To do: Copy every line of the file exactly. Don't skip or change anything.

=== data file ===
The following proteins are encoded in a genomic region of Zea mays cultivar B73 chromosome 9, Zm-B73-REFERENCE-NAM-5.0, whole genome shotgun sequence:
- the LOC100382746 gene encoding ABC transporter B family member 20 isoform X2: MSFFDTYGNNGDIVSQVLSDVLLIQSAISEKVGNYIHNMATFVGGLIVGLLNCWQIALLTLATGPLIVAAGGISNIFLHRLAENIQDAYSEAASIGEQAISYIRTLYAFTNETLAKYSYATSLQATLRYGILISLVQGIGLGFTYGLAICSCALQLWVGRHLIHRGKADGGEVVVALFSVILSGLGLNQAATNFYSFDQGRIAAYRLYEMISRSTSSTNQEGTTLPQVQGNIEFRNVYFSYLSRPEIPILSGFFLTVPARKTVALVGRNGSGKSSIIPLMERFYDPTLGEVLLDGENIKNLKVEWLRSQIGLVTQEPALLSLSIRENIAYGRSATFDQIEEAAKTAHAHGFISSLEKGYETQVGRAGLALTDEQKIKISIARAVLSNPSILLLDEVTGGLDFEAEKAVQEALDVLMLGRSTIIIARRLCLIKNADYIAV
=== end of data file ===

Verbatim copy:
The following proteins are encoded in a genomic region of Zea mays cultivar B73 chromosome 9, Zm-B73-REFERENCE-NAM-5.0, whole genome shotgun sequence:
- the LOC100382746 gene encoding ABC transporter B family member 20 isoform X2: MSFFDTYGNNGDIVSQVLSDVLLIQSAISEKVGNYIHNMATFVGGLIVGLLNCWQIALLTLATGPLIVAAGGISNIFLHRLAENIQDAYSEAASIGEQAISYIRTLYAFTNETLAKYSYATSLQATLRYGILISLVQGIGLGFTYGLAICSCALQLWVGRHLIHRGKADGGEVVVALFSVILSGLGLNQAATNFYSFDQGRIAAYRLYEMISRSTSSTNQEGTTLPQVQGNIEFRNVYFSYLSRPEIPILSGFFLTVPARKTVALVGRNGSGKSSIIPLMERFYDPTLGEVLLDGENIKNLKVEWLRSQIGLVTQEPALLSLSIRENIAYGRSATFDQIEEAAKTAHAHGFISSLEKGYETQVGRAGLALTDEQKIKISIARAVLSNPSILLLDEVTGGLDFEAEKAVQEALDVLMLGRSTIIIARRLCLIKNADYIAV